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Armstrong Tour bid 'over' after disastrous day in the Alps

A weary Armstrong was left trailing by the other leading contenders on the eighth stage of the Tour de France.
A weary Armstrong was left trailing by the other leading contenders on the eighth stage of the Tour de France.
  • Lance Armstrong's hopes of an eighth Tour de France victory in tatters
  • American star loses over 11 minutes to leaders on dramatic stage in the Alps
  • Andy Schleck wins stage while Cadel Evans takes over yellow jersey
  • Defending champion Alberto Contador moves up to third overall

(CNN) -- Lance Armstrong's bid for an eighth win in the Tour de France came to a sorry end on a dramatic eighth stage of the Tour de France won by Andy Schleck of Luxembourg.

Australia's Cadel Evans took over the race leader's yellow jersey, leading Schleck by just 20 seconds, with defending champion Alberto Contador in third place, one minute and one second down.

Armstrong, riding in his last Tour de France, crashed twice and also got held up as another rider took a tumble on a disastrous day for him and his Radioshack team.

The 38-year-old American, sporting a bandage on his right arm, came in over 11 minute down on the leading group, crossing the line shortly after Sylvain Chavenel of France, who held the yellow jersey going into Sunday's stage.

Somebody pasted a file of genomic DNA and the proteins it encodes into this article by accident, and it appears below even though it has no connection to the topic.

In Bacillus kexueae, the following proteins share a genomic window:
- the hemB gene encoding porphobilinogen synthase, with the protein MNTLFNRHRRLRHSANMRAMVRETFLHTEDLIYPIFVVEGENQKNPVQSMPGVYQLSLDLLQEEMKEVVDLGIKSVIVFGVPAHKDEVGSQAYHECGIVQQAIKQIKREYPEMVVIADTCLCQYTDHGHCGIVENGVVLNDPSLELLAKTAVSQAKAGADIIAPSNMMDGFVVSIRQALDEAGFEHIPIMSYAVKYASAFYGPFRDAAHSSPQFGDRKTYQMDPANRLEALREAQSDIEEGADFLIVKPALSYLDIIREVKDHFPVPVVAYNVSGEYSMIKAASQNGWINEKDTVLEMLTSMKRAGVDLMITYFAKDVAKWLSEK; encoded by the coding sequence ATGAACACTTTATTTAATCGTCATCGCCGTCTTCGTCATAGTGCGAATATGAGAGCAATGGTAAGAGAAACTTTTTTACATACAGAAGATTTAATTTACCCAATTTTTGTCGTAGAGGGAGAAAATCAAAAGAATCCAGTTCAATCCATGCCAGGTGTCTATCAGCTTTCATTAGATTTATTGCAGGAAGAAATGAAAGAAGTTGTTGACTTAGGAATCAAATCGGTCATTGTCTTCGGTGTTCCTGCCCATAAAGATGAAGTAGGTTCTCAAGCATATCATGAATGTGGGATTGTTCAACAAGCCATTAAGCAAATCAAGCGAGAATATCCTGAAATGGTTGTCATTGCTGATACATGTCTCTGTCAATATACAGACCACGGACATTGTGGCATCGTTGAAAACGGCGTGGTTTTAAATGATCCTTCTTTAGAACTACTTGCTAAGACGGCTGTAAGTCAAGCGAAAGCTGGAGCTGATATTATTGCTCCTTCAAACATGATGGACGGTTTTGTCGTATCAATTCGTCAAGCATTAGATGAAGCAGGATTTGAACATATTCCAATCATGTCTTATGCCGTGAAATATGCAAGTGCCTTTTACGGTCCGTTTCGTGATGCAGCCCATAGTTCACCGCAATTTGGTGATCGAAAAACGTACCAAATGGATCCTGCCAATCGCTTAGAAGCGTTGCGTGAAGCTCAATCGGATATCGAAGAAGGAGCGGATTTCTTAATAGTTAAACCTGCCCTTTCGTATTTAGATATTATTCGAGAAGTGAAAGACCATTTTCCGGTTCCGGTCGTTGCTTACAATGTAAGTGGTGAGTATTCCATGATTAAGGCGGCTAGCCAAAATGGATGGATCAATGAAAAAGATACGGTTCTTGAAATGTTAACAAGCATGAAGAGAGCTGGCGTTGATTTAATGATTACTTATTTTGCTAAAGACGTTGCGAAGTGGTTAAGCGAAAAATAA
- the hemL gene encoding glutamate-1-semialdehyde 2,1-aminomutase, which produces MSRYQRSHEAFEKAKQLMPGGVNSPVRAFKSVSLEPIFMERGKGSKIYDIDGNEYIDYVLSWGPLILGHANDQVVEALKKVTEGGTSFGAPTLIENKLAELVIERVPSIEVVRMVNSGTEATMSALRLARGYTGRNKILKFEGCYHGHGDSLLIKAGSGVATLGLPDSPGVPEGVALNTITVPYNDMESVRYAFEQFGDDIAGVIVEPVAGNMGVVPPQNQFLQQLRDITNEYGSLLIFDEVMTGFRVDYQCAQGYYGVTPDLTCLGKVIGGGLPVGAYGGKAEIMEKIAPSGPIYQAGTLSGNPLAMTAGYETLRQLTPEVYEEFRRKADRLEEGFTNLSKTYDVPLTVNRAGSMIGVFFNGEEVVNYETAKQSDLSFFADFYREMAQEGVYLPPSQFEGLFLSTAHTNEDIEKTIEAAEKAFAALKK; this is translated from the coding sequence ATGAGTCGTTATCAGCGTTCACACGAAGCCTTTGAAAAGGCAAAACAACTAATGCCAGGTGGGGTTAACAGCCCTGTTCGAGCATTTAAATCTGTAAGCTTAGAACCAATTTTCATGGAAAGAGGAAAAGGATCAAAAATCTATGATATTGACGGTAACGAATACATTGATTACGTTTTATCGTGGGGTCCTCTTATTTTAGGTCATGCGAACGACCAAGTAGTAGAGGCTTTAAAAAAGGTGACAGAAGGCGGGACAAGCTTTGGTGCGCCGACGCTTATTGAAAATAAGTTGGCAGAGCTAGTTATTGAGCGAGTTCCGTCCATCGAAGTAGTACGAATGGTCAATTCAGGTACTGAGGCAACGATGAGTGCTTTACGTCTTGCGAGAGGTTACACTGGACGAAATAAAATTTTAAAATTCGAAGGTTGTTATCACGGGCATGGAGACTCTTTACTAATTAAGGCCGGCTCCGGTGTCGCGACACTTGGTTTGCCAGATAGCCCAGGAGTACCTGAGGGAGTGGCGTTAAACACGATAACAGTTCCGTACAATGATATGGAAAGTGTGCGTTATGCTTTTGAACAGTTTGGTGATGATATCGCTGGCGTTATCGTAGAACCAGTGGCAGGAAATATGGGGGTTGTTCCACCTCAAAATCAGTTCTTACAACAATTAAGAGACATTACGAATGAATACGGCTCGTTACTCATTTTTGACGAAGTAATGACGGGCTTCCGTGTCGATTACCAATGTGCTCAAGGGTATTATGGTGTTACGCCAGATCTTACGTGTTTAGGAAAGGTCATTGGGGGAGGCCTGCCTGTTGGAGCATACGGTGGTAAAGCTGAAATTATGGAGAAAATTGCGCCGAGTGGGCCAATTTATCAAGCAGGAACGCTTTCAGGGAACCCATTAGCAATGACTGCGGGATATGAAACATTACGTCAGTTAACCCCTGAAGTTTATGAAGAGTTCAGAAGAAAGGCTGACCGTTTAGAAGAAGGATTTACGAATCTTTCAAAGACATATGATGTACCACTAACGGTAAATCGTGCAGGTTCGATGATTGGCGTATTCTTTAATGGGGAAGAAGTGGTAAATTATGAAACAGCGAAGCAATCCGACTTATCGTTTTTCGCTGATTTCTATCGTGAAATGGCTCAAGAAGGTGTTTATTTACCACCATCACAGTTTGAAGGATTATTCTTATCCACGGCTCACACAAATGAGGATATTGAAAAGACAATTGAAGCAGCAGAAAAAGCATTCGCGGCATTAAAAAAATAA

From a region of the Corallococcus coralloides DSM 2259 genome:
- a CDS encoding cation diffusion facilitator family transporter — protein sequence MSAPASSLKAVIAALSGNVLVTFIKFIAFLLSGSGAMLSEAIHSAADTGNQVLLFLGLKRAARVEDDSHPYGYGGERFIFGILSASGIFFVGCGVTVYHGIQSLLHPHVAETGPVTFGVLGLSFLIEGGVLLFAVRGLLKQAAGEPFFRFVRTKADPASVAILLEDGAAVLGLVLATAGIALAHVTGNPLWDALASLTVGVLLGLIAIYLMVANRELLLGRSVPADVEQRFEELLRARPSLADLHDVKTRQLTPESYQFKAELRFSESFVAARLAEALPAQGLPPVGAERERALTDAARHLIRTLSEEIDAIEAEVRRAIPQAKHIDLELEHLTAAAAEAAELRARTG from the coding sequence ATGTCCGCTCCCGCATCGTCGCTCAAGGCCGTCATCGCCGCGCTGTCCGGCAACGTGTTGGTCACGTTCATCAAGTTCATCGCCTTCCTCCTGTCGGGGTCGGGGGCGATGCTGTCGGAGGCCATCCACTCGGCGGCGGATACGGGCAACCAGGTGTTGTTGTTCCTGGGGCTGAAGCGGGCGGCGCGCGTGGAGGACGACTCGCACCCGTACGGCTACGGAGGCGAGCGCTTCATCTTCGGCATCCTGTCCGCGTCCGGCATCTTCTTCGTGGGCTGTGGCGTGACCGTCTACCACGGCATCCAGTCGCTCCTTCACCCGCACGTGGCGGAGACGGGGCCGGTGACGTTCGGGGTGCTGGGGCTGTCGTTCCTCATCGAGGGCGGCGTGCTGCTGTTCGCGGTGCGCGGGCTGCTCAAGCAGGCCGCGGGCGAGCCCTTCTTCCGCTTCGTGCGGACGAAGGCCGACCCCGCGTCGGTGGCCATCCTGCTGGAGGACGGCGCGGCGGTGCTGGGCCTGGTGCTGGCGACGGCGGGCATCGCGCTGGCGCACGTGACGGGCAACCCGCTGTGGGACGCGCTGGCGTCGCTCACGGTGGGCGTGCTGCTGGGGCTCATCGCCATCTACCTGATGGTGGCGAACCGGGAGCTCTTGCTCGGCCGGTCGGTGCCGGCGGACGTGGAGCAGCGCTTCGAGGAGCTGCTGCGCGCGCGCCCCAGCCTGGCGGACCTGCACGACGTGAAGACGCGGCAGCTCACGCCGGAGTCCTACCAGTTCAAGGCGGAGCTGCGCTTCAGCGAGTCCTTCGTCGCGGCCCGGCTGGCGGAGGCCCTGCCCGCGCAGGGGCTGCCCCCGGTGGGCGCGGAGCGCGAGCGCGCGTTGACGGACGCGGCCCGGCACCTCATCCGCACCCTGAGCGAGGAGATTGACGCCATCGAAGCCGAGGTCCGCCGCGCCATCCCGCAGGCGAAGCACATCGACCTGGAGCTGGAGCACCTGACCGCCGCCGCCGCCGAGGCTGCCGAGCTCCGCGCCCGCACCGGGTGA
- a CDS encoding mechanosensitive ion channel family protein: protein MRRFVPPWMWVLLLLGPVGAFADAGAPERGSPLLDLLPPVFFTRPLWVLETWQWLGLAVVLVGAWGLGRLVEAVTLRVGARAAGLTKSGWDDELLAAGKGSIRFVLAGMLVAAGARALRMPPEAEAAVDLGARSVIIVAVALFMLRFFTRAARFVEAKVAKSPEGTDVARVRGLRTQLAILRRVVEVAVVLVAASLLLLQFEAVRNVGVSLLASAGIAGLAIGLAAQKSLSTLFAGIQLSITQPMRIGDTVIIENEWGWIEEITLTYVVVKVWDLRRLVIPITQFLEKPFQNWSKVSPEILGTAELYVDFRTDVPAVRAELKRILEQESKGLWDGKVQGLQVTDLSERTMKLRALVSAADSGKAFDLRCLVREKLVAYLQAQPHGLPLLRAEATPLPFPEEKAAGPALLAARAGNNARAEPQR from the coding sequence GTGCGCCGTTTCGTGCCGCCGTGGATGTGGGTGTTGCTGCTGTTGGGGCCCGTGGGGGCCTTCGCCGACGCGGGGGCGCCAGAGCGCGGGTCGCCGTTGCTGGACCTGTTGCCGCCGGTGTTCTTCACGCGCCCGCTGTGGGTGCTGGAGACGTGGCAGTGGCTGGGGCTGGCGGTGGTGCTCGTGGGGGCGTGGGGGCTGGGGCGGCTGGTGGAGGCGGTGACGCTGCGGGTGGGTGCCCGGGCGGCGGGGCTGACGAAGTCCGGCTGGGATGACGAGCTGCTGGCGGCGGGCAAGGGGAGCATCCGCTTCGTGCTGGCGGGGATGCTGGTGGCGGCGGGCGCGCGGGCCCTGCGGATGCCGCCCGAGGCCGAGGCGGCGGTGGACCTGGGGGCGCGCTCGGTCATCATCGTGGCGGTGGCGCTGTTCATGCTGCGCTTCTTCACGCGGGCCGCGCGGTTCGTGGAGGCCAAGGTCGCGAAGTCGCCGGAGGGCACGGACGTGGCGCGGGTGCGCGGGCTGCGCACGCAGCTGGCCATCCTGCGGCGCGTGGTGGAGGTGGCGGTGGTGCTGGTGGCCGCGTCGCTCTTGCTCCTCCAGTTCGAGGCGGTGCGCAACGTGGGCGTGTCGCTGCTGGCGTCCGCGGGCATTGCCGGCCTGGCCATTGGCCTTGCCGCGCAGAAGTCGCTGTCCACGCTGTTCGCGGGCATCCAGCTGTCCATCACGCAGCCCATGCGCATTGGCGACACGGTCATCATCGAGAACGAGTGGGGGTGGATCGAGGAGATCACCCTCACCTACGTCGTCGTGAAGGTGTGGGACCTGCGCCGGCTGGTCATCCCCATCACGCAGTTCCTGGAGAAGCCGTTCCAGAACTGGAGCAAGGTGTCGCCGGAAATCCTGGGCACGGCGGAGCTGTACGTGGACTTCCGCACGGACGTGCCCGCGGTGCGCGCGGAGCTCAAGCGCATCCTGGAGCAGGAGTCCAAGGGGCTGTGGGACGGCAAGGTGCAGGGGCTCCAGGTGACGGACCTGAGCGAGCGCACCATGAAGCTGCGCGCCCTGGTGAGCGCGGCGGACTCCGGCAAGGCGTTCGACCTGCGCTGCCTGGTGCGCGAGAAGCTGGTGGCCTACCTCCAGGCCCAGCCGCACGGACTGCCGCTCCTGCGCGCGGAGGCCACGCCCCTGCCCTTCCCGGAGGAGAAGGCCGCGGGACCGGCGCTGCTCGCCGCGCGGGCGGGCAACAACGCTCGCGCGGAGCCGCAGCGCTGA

"My Tour is over," Armstrong told AFP.

"But I will stay in the race. I will enjoy it, I'll try and take some pleasure out of it, to support the team. I'm not complaining."

Armstrong took his first tumble just after the start and the second, at high-speed, on the approach to the Col de la Ramaz.

"It's already hard to come back, hard on the body," he added.

My Tour is over
--Lance Armstrong

With Armstrong struggling, Contador's Astana team set a ferocious pace on the final two climbs of the 189-km stage from Station des Rousses to Morzine-Avoriaz as they reeled in a breakaway group.

But the Spaniard himself was distanced in the final kilometer by Schleck and compatriot Samuel Sanchez.

Saxo Bank team leader Schleck outsprinted Sanchez to take his first win of the year and establish himself as a major challenger to Contador for the overall honors.

"This puts me in a great position," he told Eurosport.

World champion Evans and Contador finished in the nine-strong chasing group, 10 seconds behind, which contained most of the other leading contenders, but Britain's Bradley Wiggins, fourth last year, lost one minute 45 seconds after cracking three kilometers from the finish.

Schleck, second behind Contador last year, saw his brother Frank crash out on the cobbled third stage in Belgium, but helped by teammate Fabian Cancellara, boosted his challenge by finishing in the leading group that day.

Armstrong also lost valuable time on the third stage as he punctured at a crucial moment, but he went into Sunday's stage with hopes very much alive until the wheels came off in dramatic style.

Teammate and compatriot Levi Leipheimer salvaged some pride for the Radioshack line-up by finishing eighth on the stage and their focus will now be on him for the remainder of the Tour.